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The challenges to demonstrating long-term effects of psychostimulant treatment for attention-deficit/hyperactivity disorder

Hazell, Philip

Current Opinion in Psychiatry: July 2011 - Volume 24 - Issue 4 - p 286–290
doi: 10.1097/YCO.0b013e32834742db
Child and adolescent psychiatry: Edited by Richard Williams and Philip Hazell

Purpose of review Questions about the long-term effects of psychostimulant medication are frequently raised in the public domain. There is a need to articulate the methodological challenges to addressing this question, both to assist in the interpretation of existing research and to inform future research.

Recent findings Two peer-reviewed studies and one published report have attempted to address the issue of long-term effects of psychostimulant medication. One is favourable, one found no benefit, and the third showed harm. All three studies struggled to deal with methodological challenges such as the variable time course of the disorder, variability in persistence and adherence with treatment, and self-selection for treatment continuation.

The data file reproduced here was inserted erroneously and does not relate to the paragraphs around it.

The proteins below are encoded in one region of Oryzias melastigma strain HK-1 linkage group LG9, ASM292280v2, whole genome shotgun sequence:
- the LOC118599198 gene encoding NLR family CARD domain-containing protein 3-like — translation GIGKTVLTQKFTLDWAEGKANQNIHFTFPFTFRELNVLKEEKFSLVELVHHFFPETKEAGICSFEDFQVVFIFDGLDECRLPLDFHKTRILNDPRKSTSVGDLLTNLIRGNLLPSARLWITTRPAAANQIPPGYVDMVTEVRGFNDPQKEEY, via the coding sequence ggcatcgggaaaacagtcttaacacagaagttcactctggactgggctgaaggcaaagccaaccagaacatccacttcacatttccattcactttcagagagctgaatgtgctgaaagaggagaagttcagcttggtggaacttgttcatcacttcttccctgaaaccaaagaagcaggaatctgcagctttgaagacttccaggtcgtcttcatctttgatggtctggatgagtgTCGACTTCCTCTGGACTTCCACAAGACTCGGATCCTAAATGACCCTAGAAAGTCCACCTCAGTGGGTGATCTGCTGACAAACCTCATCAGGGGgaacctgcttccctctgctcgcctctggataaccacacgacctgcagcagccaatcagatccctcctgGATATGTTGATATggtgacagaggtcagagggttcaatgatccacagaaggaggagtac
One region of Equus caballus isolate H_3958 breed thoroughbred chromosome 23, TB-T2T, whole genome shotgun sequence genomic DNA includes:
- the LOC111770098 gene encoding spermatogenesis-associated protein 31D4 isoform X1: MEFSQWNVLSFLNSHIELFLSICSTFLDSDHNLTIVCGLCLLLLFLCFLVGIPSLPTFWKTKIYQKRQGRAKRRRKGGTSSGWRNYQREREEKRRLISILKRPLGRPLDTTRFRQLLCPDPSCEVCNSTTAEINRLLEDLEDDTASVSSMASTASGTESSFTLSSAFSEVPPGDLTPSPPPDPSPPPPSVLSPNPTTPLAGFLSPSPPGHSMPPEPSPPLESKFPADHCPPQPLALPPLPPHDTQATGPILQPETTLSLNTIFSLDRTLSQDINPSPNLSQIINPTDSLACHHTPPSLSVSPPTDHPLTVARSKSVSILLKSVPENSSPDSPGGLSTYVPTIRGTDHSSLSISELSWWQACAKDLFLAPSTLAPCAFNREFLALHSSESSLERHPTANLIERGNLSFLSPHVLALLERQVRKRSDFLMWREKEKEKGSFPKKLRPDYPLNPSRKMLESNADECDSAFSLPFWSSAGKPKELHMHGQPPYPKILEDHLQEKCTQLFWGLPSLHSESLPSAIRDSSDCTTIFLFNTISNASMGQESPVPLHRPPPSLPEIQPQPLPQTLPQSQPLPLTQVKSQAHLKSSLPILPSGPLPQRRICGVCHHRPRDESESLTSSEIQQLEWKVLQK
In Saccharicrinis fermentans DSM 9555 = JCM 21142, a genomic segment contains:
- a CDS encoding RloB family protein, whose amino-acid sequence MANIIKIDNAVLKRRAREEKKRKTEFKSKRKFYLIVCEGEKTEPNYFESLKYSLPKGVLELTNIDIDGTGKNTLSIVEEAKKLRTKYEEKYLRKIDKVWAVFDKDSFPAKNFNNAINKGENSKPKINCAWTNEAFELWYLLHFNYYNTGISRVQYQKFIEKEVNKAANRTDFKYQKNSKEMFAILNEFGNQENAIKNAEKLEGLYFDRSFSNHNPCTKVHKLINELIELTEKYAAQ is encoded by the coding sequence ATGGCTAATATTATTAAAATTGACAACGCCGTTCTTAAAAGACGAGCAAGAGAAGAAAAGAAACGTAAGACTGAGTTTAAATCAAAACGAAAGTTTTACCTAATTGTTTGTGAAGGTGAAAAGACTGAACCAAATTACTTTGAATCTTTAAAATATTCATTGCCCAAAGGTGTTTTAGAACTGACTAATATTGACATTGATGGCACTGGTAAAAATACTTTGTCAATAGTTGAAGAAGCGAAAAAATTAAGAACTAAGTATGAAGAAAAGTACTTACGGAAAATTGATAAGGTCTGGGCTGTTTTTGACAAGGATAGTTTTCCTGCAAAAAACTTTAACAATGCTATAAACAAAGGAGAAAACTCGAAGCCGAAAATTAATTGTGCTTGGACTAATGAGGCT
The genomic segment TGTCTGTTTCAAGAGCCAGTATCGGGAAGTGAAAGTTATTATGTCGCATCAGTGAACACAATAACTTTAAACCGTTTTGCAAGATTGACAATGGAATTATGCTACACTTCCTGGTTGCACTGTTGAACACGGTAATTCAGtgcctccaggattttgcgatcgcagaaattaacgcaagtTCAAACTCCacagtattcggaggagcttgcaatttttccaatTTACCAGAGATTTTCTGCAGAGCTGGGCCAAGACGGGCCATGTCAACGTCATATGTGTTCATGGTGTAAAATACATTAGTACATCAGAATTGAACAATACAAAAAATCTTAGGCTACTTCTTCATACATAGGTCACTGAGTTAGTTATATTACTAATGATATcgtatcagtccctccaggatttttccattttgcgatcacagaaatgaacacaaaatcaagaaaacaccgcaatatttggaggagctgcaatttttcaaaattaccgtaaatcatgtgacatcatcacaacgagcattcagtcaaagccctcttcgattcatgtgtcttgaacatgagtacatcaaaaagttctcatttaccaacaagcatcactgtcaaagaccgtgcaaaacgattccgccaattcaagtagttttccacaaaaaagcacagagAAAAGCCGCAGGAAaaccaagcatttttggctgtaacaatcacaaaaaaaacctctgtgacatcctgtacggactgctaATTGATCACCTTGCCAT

Summary Future research examining the long-term effects of psychostimulant treatment will of necessity be naturalistic, but must be able to control for treatment quality, treatment adherence, and natural variation in the course of attention-deficit/hyperactivity disorder. It would be helpful to distinguish between long-term effects of treatment and effects of long-term treatment.

Discipline of Psychiatry, Sydney Medical School, Sydney, Australia

Correspondence to Professor Philip Hazell, Rivendell, Thomas Walker Hospital, Hospital Rd, Concord West, NSW 2138, Australia Tel: +61 2 97362288; fax: +61 2 97436264; e-mail:

© 2011 Lippincott Williams & Wilkins, Inc.